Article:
The hands that feed us.
Working for farm worker justice
Sound Consumer | April 2008
by Matt Geyman
(April 2008) — When we think about the food we eat, we may wonder about how and where the food was grown. But rarely do we think about the two million farm workers nationwide — and the 300,000 here in Washington — who tend and harvest the fruits and vegetables we enjoy so much.
Farming in the United States largely would disappear without this huge labor force, yet farm workers don’t have the right to collective bargaining and overtime pay like other workers. Many are chronically exploited, their human rights ignored.
Washington has the fourth highest number of farm workers in the United States. Their wages, working and living conditions, put simply, are deplorable. The typical worker earns less than $10,000 a year. Many are overworked, housed in unacceptable conditions, forced to work in extremely harsh conditions, and verbally abused.
They often don’t seek help because they don’t know where to turn or because they’re afraid. When they do assert their rights — knowing they risk being fired, blacklisted or deported — there aren’t enough advocates to represent them all. This “justice gap” is an enormous challenge in our state and across the nation.
The following stories are just two among thousands but provide a glimpse into the challenges these workers face. Perhaps they’ll stimulate conversation about what we can do to support these members of our community who do the hazardous work that puts fresh food on our tables.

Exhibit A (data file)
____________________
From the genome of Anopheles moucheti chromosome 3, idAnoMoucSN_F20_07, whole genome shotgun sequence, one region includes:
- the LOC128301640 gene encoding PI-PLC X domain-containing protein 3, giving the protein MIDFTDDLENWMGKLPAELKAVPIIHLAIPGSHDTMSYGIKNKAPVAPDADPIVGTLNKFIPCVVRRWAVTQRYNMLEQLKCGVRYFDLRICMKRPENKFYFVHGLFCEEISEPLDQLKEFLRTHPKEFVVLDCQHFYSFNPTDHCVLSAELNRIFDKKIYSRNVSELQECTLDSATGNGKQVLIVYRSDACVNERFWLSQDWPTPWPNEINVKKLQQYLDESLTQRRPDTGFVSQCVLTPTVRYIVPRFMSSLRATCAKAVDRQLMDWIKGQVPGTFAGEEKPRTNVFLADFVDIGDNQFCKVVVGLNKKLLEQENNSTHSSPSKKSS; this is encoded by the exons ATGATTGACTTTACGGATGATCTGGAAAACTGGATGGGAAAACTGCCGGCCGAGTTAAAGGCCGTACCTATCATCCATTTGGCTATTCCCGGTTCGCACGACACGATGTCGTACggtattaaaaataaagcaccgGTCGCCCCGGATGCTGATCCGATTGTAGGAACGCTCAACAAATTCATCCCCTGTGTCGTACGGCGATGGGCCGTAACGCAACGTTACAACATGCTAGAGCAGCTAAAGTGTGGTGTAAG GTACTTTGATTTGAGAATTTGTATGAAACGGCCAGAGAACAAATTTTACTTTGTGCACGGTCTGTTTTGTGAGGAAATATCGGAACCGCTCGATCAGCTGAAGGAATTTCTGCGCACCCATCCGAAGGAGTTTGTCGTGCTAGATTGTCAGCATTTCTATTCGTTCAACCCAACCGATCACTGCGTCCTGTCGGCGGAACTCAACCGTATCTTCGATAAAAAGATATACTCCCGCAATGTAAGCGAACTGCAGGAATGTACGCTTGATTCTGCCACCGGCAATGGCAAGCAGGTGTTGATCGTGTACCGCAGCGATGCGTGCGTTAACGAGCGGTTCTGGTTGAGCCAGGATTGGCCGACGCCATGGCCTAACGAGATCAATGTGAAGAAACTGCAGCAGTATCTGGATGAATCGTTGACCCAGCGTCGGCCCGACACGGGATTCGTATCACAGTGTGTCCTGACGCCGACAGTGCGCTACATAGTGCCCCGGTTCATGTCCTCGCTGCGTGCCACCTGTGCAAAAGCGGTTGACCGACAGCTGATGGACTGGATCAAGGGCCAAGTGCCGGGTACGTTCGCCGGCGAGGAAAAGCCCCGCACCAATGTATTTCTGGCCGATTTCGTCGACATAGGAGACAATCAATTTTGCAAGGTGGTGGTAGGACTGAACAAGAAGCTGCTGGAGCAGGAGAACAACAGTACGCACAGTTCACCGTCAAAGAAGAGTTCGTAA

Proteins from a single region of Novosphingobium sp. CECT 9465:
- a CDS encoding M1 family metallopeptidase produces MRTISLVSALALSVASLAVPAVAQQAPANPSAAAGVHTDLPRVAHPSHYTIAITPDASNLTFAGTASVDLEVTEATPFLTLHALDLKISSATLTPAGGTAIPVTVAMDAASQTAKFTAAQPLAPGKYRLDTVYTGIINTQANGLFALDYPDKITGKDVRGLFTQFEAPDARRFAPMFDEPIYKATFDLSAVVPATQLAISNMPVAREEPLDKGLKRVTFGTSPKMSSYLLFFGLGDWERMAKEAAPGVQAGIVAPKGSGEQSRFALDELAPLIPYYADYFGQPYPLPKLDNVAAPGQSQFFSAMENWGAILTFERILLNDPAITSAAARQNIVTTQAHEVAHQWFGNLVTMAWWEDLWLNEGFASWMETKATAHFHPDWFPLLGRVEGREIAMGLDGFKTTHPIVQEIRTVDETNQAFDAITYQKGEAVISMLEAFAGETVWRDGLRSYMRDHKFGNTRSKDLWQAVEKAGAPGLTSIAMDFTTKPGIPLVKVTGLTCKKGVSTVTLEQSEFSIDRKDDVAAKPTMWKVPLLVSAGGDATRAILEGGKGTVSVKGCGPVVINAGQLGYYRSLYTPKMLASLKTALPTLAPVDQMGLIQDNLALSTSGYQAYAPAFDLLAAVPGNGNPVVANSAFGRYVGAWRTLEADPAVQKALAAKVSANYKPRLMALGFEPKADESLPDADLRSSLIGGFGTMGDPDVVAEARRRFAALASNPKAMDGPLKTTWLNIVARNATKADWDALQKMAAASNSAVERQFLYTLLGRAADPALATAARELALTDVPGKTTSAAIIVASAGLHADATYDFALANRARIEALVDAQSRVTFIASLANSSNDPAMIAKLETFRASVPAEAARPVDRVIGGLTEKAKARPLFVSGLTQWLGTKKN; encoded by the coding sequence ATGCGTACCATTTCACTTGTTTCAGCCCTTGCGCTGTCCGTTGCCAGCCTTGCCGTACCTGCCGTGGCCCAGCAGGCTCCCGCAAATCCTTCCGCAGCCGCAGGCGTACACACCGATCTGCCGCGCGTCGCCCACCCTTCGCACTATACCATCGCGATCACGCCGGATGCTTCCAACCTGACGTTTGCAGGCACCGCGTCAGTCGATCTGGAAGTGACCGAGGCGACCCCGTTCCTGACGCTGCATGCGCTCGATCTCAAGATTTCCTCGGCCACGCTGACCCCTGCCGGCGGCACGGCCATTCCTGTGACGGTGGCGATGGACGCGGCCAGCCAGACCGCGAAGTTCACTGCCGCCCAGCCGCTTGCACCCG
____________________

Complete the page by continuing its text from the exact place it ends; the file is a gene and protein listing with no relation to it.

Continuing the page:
The H-2A program: Abuse of workers
José Pérez has worked nearly his whole life in the fields. Since 1996, he has worked in the Sunnyside area of eastern Washington harvesting, thinning and pruning — sometimes up to 18 hours a day and frequently under the command of disparaging supervisors. He says, “It’s the work most people don’t want to do.”
In 2004 he went to work for a Yakima Valley orchard that decided to use the H-2A program to bring in “guest workers” fromThailand. The H-2A program allows agricultural employers to obtain temporary visas for foreign workers when there aren’t enough workers available locally to do the work. Employers first must advertise the jobs and offer to pay the prevailing market wage in the area, or the federal minimum wage for the H-2A program, whichever is higher. If the growers can’t find enough local workers, then they’re allowed to import H-2A workers.